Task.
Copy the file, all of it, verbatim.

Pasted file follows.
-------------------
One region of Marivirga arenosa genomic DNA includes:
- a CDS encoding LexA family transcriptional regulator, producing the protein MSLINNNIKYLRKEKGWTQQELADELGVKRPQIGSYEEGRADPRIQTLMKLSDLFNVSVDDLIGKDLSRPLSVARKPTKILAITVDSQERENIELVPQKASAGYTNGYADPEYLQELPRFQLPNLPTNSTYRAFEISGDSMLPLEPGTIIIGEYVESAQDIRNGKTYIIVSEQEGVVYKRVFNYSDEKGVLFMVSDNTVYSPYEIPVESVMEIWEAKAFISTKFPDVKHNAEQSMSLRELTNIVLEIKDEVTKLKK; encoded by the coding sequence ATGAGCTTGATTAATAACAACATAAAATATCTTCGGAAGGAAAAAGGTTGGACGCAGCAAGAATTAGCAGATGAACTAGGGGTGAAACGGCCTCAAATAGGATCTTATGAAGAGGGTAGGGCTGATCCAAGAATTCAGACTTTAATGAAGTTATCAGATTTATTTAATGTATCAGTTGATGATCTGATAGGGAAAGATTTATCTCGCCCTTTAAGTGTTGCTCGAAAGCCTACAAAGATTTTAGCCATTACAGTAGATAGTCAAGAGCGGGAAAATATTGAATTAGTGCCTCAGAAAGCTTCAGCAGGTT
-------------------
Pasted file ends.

One region of Marivirga arenosa genomic DNA includes:
- a CDS encoding LexA family transcriptional regulator, producing the protein MSLINNNIKYLRKEKGWTQQELADELGVKRPQIGSYEEGRADPRIQTLMKLSDLFNVSVDDLIGKDLSRPLSVARKPTKILAITVDSQERENIELVPQKASAGYTNGYADPEYLQELPRFQLPNLPTNSTYRAFEISGDSMLPLEPGTIIIGEYVESAQDIRNGKTYIIVSEQEGVVYKRVFNYSDEKGVLFMVSDNTVYSPYEIPVESVMEIWEAKAFISTKFPDVKHNAEQSMSLRELTNIVLEIKDEVTKLKK; encoded by the coding sequence ATGAGCTTGATTAATAACAACATAAAATATCTTCGGAAGGAAAAAGGTTGGACGCAGCAAGAATTAGCAGATGAACTAGGGGTGAAACGGCCTCAAATAGGATCTTATGAAGAGGGTAGGGCTGATCCAAGAATTCAGACTTTAATGAAGTTATCAGATTTATTTAATGTATCAGTTGATGATCTGATAGGGAAAGATTTATCTCGCCCTTTAAGTGTTGCTCGAAAGCCTACAAAGATTTTAGCCATTACAGTAGATAGTCAAGAGCGGGAAAATATTGAATTAGTGCCTCAGAAAGCTTCAGCAGGTT